Behavioral finance helps us understand why that happens; between our emotional reflexivity and psychological decision-making-pitfalls, we have a tendency to make poor choices often. Industry-leading financial advisors in the US, Canada, and around the world are now equipping themselves with the tools and skills to recognize and manage client emotions. These new tools, when used effectively, enable clients to make better investment decisions and create an even more powerful value proposition for the advisor. By acting rationally, clients improve their return on their assets, and they end up with more assets. Advisors and their firms who use the powerful tools for behavioral financial advice exercise their fiduciary responsibility by acting in their clients’ best interest. In the end, they have more money to manage and therefore generate more revenue.
Disclaimer: Chuck Wachendorfer is Partner and President of think2perform, Kaplan’s partner for our behavioral financial advice program. The opinions expressed in this article are solely those of the author based on personal research and observations. They should not be viewed as legal advice.
POINT OF VIEW: SEC’s Best-Interest Rule Rises on the Bones of the DOL’s Fiduciary Rule
Disclaimer: William R. James is a Senior Editor at Kaplan Financial Education. The opinions expressed in this article are solely those of the author based on personal research and observations. They should not be viewed as legal advice.
Following a loss of two federal appeals court hearings and the passing of a deadline to seek a Supreme Court review, it is safe to say that the Department of Labor’s Fiduciary Rule is dead. The objective of the rule was to ensure that financial professionals (broker-dealers and registered representatives) put their customers’ financial interests ahead of their own when recommending retirement investments. President Trump ordered a review of the rule “to determine whether it may adversely affect the ability of Americans to gain access to retirement information and financial advice.”
So where does that leave us? After laying out $5 billion to implement the DOL’s regulatory thrust, there’s much bewildered head-scratching in the financial services industry. What was that all about? In some ways, there’s a sense of relief that regulation is settling back to its customary regulatory provider by registered advisers and broker-dealers. But, Congress’s view of two separate authorities acting in different capacities was tamped down, leaving the whole matter in a legal mess.
The DOL Stumbled
Congress looked explicitly to the DOL for regulatory protections of retirement plans rather than the SEC, reasoning that the Commission operates under a different regulatory framework and that it has no jurisdiction over advice appertaining to an investment that is not a security. In other words, special protections would be desirable for retirement accounts and that, in the view of Congress, would be best handled by the DOL. The Fifth Circuit was mindful of that. But it then found that the DOL did not have the authority to adopt the new fiduciary advice definition (“the Fiduciary Rule…is inconsistent with the entirety of ERISA’s ‘fiduciary’ definition”) and, that by adopting the Fiduciary Rule, it acted arbitrarily and capriciously (“the Rule fails to pass the tests of reasonableness as viewed under the Administrative Procedures Act”). The court vacated the Fiduciary Rule in toto, striking down both its new fiduciary advice definition and the exemptions from it.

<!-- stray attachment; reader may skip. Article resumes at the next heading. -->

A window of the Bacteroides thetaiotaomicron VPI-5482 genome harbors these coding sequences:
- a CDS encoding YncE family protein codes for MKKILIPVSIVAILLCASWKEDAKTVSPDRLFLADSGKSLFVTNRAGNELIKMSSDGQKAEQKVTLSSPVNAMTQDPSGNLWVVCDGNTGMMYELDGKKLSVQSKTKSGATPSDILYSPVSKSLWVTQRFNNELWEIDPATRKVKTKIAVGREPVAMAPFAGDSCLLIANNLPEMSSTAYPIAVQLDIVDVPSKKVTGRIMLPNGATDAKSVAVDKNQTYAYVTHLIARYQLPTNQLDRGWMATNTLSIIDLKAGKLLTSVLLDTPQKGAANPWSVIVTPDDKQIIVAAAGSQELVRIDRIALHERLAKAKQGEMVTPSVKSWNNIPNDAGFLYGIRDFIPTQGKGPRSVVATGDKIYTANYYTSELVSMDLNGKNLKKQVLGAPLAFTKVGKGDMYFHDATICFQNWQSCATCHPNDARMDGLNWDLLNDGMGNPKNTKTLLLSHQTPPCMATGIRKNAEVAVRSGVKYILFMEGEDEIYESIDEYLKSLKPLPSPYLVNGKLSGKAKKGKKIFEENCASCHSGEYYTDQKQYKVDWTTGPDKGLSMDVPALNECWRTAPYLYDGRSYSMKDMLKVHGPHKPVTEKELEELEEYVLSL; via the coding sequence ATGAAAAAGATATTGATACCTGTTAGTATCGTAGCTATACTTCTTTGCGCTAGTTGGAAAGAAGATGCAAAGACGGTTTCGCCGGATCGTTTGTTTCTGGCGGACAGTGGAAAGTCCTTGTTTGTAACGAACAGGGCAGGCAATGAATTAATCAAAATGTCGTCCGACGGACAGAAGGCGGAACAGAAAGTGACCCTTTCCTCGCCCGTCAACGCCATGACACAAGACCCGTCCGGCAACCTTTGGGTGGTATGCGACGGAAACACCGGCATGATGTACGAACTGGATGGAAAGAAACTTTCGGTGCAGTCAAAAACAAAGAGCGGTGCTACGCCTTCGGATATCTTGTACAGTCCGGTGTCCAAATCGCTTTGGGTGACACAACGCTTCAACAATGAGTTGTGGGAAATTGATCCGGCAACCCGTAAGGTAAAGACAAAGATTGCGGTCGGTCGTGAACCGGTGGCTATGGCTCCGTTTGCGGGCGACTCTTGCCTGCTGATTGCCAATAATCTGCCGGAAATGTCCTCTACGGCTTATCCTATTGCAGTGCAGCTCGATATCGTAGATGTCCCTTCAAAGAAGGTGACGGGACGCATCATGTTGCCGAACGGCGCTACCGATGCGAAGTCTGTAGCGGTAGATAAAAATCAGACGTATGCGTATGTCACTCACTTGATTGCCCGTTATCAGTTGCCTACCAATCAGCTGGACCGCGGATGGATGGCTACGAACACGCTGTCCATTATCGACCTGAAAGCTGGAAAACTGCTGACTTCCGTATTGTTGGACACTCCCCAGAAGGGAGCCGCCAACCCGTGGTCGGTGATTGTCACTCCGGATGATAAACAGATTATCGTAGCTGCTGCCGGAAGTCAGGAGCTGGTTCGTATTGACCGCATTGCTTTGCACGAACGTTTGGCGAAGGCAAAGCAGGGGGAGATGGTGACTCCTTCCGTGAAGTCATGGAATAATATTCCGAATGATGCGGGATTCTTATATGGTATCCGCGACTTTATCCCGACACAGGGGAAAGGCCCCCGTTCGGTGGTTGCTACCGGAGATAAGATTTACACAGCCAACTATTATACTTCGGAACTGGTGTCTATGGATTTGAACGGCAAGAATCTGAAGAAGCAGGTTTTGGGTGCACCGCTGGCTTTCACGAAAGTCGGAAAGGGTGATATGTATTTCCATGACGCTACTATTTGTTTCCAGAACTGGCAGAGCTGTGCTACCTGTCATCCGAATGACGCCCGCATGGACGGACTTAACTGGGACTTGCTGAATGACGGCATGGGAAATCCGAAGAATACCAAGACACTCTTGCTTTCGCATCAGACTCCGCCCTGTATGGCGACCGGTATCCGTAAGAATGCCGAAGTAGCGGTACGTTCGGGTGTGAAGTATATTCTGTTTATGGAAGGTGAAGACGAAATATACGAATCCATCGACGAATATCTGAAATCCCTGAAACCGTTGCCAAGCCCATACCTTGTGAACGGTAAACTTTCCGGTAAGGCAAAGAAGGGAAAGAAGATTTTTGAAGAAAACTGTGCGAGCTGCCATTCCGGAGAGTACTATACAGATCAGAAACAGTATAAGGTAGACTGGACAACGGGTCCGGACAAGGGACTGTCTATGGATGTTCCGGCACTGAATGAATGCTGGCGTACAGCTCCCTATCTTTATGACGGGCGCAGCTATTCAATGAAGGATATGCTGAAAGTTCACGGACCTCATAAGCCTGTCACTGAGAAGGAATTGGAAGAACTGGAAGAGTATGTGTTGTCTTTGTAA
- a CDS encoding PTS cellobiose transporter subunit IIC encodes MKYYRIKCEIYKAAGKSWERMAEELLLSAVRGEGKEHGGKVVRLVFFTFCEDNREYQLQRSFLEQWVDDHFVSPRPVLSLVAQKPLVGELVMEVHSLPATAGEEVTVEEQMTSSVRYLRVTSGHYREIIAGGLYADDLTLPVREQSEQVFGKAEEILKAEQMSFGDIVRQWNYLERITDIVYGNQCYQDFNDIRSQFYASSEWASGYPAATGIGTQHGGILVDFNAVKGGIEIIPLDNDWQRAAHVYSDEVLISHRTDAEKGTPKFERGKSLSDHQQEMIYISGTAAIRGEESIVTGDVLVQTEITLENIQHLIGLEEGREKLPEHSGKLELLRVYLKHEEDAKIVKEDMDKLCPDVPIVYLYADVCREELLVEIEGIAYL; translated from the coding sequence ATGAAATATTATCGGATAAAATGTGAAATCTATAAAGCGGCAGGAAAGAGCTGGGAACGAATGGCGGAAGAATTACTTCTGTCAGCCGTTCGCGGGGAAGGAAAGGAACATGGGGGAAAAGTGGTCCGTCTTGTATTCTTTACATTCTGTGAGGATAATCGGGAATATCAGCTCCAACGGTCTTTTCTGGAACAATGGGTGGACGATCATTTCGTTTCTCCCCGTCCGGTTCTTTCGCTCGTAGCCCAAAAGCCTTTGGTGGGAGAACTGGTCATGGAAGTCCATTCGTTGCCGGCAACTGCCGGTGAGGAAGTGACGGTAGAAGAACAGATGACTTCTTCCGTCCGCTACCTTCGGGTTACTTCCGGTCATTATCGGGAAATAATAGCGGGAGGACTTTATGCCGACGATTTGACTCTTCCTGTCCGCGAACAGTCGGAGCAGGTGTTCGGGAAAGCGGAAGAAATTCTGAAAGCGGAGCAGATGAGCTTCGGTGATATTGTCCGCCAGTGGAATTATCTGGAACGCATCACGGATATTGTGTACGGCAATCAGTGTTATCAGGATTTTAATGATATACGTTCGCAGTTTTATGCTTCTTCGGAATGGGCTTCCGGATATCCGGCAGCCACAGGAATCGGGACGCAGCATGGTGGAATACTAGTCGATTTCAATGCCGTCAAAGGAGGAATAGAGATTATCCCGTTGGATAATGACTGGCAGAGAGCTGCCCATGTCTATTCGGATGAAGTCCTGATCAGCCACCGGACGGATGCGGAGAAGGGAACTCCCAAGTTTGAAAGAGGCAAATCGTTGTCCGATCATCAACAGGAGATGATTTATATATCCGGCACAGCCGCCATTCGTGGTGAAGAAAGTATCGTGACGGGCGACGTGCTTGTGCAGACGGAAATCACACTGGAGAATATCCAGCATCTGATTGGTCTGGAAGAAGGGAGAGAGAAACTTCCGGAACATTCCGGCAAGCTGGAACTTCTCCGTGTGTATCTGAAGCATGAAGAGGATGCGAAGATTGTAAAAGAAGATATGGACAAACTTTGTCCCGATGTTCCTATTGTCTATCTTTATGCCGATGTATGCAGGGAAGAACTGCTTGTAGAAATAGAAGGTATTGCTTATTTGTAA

What drove the DOL to turn its back on a wealth of available expertise is inexplicable. The SEC has decades of experience dealing with disclosure, and yet the DOL sought no counsel or advice. In fact, that reach was slapped by the Fifth Circuit, which called out the DOL’s highly questionable authority and vacated its controversial, checked-out rule. The Fifth and Tenth Circuits found it wanting, ordering the DOL to vacate the rule, declaring it unreasonable. It constituted "an arbitrary and capricious exercise of administrative power.” The Department of Labor’s overstepping to transform and regulate in entirely new ways many thousands of financial services providers and insurance companies for retirement plans, falls outside of what is reasonable.
Enter the SEC
Stepping up quickly to fill the void, the SEC announced its own long-anticipated alternate rule. Known as Regulation Best Interest (Reg BI), the Commission took a decidedly different approach. SEC Chairman Clayton voiced the concern of many that there needs to be “clarity and harmony to investment advisor, broker-dealer standards of conduct.” SEC Commissioner Michael Piwowar, who along with Clayton voted in favor of the Best Interest proposal, stated, “A solid building block, it imposes a new best-interest standard.”